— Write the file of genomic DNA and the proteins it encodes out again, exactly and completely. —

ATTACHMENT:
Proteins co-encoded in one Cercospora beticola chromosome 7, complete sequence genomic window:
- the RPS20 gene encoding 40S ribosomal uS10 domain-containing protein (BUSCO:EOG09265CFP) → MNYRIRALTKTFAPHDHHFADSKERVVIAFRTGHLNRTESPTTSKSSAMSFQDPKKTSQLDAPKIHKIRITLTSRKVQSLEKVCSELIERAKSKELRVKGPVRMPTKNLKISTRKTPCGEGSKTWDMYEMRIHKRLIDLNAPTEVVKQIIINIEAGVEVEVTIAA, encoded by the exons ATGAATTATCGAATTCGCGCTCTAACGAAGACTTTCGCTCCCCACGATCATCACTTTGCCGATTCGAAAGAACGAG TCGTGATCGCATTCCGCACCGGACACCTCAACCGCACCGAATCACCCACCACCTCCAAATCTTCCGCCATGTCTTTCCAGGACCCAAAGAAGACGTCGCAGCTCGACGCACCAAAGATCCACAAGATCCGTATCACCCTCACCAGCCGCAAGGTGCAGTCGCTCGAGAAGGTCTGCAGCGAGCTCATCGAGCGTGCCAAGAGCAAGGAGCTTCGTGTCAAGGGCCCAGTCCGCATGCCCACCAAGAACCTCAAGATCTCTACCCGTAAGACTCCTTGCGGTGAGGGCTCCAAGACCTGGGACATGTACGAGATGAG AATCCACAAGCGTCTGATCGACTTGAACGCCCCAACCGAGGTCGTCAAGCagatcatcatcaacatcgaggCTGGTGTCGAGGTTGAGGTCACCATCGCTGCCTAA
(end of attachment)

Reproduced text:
Proteins co-encoded in one Cercospora beticola chromosome 7, complete sequence genomic window:
- the RPS20 gene encoding 40S ribosomal uS10 domain-containing protein (BUSCO:EOG09265CFP) → MNYRIRALTKTFAPHDHHFADSKERVVIAFRTGHLNRTESPTTSKSSAMSFQDPKKTSQLDAPKIHKIRITLTSRKVQSLEKVCSELIERAKSKELRVKGPVRMPTKNLKISTRKTPCGEGSKTWDMYEMRIHKRLIDLNAPTEVVKQIIINIEAGVEVEVTIAA, encoded by the exons ATGAATTATCGAATTCGCGCTCTAACGAAGACTTTCGCTCCCCACGATCATCACTTTGCCGATTCGAAAGAACGAG TCGTGATCGCATTCCGCACCGGACACCTCAACCGCACCGAATCACCCACCACCTCCAAATCTTCCGCCATGTCTTTCCAGGACCCAAAGAAGACGTCGCAGCTCGACGCACCAAAGATCCACAAGATCCGTATCACCCTCACCAGCCGCAAGGTGCAGTCGCTCGAGAAGGTCTGCAGCGAGCTCATCGAGCGTGCCAAGAGCAAGGAGCTTCGTGTCAAGGGCCCAGTCCGCATGCCCACCAAGAACCTCAAGATCTCTACCCGTAAGACTCCTTGCGGTGAGGGCTCCAAGACCTGGGACATGTACGAGATGAG AATCCACAAGCGTCTGATCGACTTGAACGCCCCAACCGAGGTCGTCAAGCagatcatcatcaacatcgaggCTGGTGTCGAGGTTGAGGTCACCATCGCTGCCTAA